Getting a Jump Start on Heart Health

The American Heart Association’s Jump Rope For Heart program keeps kids jumping for fun.

By: Erin Wilder

o you remember learning to jump rope in elementary school P.E. class? Did you compete with other students, seeing who could jump the longest or do trick jumps? Or maybe you sprinkled sing-songs and claps into your routine to jazz it up and make it a group effort? Wasn’t that fun?

Well, chances are you participated in the American Heart Association’s Jump Rope For Heart program, which is now in its 36th year across the country. This seminal health education program promotes physical activity and heart health through jumping rope while giving kids a fun experience in volunteering and giving back to their community.


And chances are you haven’t jump roped in years. And maybe you haven’t exercised at all lately, because, well, it isn’t as fun as it used to be. Charla Hatfield, a P.E. instructor at Wood River Elementary in Calallen ISD, who has been bringing the Jump Rope For Heart program to her students for 29 years, believes the missing ingredient for older students and adults is that not-so-elusive fun.

“Kids learn early that exercise is fun,” Hatfield shared in a recent phone conversation, tucked in between busy classes. “That is so important.” While older students look more toward athletic accomplishment and adults may view exercise as drudgery, kids know how to keep a sense of fun and play in their activities.

Hatfield believes that keeping activity fun is what can keep kids – and adults – coming back for more. “If you are having fun and getting healthy at the same time … when my kids leave P.E. class sweaty, I know they got a good workout!”

The need to educate children about the importance of health and physical activity couldn’t be timelier. According to recent studies, one in three American kids and teens is overweight or obese, causing a broad range of health problems like high blood pressure, Type 2 diabetes and elevated blood cholesterol levels. In Corpus Christi, 87 percent of adults are overweight or obese and 30 percent of adult residents report getting zero physical activity in the past month. Zero. As in none.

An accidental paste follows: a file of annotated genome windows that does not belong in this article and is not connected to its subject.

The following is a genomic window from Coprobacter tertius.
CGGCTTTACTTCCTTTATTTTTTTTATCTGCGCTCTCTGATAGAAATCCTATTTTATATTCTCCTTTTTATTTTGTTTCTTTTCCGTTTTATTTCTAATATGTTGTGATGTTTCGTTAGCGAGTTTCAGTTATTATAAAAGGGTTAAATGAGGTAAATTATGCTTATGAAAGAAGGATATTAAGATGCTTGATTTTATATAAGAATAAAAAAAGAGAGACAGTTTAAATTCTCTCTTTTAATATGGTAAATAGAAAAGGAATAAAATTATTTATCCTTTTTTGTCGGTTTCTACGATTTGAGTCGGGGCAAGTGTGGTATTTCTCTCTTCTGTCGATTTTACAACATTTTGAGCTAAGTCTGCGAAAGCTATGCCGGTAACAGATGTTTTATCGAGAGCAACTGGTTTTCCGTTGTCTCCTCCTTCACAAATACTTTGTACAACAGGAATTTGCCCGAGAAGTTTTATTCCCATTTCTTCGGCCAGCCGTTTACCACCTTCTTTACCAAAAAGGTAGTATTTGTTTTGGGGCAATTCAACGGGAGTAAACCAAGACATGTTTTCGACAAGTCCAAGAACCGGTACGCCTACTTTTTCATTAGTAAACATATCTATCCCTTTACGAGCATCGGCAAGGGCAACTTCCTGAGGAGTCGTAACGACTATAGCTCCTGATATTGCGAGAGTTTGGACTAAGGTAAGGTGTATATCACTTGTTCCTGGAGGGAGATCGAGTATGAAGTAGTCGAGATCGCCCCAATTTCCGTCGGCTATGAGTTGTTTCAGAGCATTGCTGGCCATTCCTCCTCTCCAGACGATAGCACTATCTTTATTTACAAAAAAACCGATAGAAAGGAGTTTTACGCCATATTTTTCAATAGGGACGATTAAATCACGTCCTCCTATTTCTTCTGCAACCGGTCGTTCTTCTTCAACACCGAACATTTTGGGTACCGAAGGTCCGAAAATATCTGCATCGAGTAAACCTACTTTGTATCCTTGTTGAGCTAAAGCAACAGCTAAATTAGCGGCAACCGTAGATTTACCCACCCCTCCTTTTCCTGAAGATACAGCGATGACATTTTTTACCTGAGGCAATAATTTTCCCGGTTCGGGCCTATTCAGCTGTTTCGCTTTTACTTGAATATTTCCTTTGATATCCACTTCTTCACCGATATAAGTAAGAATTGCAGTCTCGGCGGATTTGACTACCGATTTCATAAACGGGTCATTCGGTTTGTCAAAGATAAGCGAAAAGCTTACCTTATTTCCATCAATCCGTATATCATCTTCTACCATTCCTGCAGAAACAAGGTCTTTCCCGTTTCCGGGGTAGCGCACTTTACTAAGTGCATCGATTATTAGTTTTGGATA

AHA_CC JRFH for Inspire pix-2

AHA_CC JRFH for Inspire pix-1

“Getting kids interested in physical activity early is critical if we are going to combat the unhealthy trends in childhood and adult obesity we see in the U.S.,” said Brandi Mulkey, the American Heart Association’s director for the youth market in Corpus Christi and the Coastal Bend.

A Jump Rope For Heart program will usually commence with a school-wide celebratory kickoff to inspire the participants and build a sense of common purpose. Then, for two to four weeks, students learn about how exercise influences their cardiovascular health. They also learn about children with sick hearts and special cardiovascular needs, and they collect community donations. The donations raised by these generous jumpers benefit the American Heart Association and fund heart and stroke research, as well as community and education programs.

“A lot of parents get involved,” Hatfield shared. “And parental involvement is often key; they take handouts to work or help raise money online.” The program comes with curriculum resources that kids, and their families, can apply to other aspects of their lives. “The students learn about activity and exercise, and they also learn about heart disease and how to prevent it.”

“You know, our schools really look forward to the program each year as an annual celebration of health,” Mulkey said. “Oftentimes, the kids understand the importance of helping others with sick hearts because they personally know students, teachers or family members who have been impacted by heart disease or stroke.”

This past year, 37 Corpus Christi-area schools and more than 18,000 school children participated in the program, jumping at the chance to fight heart disease and stroke, which are our nation’s No. 1 and No. 5 killers. The program has become a mainstay in elementary physical education over the years. And we’re not jumping to conclusions to point out that trends in childhood obesity are – for the first time in decades – reversing course and improving.

You can check out a local performance jump rope team from Galvan Elementary at this year’s Corpus Christi Heart Walk, presented by H-E-B, on Saturday, Oct. 3, at Whataburger Field. The Heart Walk is sponsored nationally by Subway and with major local support from The Corpus Christi Caller Times and AEP.

If you or your school are interested in supporting the American Heart Association and participating in its Jump Rope For Heart or Hoops For Heart programs, visit or contact Brandi Mulkey at And for more information on all the American Heart Association’s local programs and events, visit

Photos courtesy of American Heart Association

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